If Your Religious Exemption is Denied...

Some employers and schools are refusing to accept and accommodate religious exemptions for the Covid-19 vaccines. If you submitted a request for a religious exemption and were denied, you still have options.

Seek Legal Counsel

The first thing you should do is contact the Liberty Counsel, a Christian ministry that helps people in these situations. They may be able to provide you with legal counsel and assistance. Here is how you can get their help with your religious exemption denial. 

It may be very difficult finding attorneys to represent you in this matter (particularly in how it relates to the Covid-19 vaccines), however, you can search for attorneys in your area and see if they can help you.

If Your Request for Religious Exemption at Your Work Has Been Denied...

You must file a complaint with the Equal Employment Opportunity Commission (EEOC). This is required BEFORE you can file a lawsuit that alleges your employer is violating federal law.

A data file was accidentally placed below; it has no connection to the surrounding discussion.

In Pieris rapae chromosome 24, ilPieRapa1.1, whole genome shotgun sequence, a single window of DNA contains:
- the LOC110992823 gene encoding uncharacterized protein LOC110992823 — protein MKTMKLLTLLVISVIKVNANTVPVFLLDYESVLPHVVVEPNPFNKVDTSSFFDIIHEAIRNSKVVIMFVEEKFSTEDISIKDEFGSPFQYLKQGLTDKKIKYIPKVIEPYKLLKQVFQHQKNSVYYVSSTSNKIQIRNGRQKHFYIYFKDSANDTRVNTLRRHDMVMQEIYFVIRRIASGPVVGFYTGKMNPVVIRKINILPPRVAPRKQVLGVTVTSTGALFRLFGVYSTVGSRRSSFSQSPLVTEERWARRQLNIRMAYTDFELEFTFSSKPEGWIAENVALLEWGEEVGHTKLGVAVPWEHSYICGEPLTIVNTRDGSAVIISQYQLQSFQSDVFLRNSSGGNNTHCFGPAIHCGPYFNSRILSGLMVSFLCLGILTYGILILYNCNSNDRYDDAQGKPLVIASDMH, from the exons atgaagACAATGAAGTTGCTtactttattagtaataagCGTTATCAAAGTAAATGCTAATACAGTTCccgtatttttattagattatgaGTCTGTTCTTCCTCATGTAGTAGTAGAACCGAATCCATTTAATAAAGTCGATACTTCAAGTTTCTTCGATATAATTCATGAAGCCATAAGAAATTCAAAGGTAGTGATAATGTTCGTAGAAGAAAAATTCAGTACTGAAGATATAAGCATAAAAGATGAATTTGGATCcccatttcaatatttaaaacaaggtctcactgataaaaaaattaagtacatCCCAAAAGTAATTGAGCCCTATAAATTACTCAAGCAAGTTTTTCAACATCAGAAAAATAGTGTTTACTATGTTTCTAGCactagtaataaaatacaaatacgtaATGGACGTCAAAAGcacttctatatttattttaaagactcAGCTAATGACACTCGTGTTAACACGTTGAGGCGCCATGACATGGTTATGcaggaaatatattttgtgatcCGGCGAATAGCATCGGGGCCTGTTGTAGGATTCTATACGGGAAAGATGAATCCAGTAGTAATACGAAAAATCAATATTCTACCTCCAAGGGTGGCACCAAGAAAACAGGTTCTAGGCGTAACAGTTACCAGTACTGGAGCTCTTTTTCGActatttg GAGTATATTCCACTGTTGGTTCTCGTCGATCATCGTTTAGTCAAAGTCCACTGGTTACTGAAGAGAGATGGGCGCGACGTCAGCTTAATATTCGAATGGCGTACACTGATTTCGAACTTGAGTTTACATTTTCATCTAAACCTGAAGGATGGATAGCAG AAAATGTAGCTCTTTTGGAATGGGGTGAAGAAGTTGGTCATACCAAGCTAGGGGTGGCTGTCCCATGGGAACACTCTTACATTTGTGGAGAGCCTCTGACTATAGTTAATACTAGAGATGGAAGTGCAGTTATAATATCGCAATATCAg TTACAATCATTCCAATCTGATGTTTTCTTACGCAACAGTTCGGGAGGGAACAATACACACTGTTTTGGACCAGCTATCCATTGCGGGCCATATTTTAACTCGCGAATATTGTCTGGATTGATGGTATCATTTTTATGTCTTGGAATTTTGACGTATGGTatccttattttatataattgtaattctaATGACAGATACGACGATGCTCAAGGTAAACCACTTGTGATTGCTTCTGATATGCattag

The EEOC website explains how to file a complaint of discrimination against an employer by going here. At the bottom of the website, you will also find links and additional information that may be useful to you.

You typically have 180 days to file a complaint against a private employer, but federal employees have shorter deadlines and different requirements. 

The EEOC complaint form will require you to include a description of your religious exemption accommodation request. This is where you will explain your sincerely held religious beliefs to not take the Covid-19 vaccines along with your employer's response and your termination date. 

If you are a federal employee...

You will generally only have 45 days from the day the discrimination occurred to contact the EEO Counselor. There are also different requirements for filing a complaint. You can learn about the federal sector EEO complaint process from the EEOC website. 

Filing a Complaint with State and Local Agencies

Each state has an agency that can receive complaints. The Liberty Counsel strongly recommends that you file a complaint with both the EEOC and your state or local agencies. This would make it so that both your federal and state rights are considered in your case. 

After you file a complaint, the EEOC may do one of the following: 

1) Attempt resolution of your complaint with your employer

2) File suit against your employer

3) Issue a "right to sue" letter that will enable you to file suit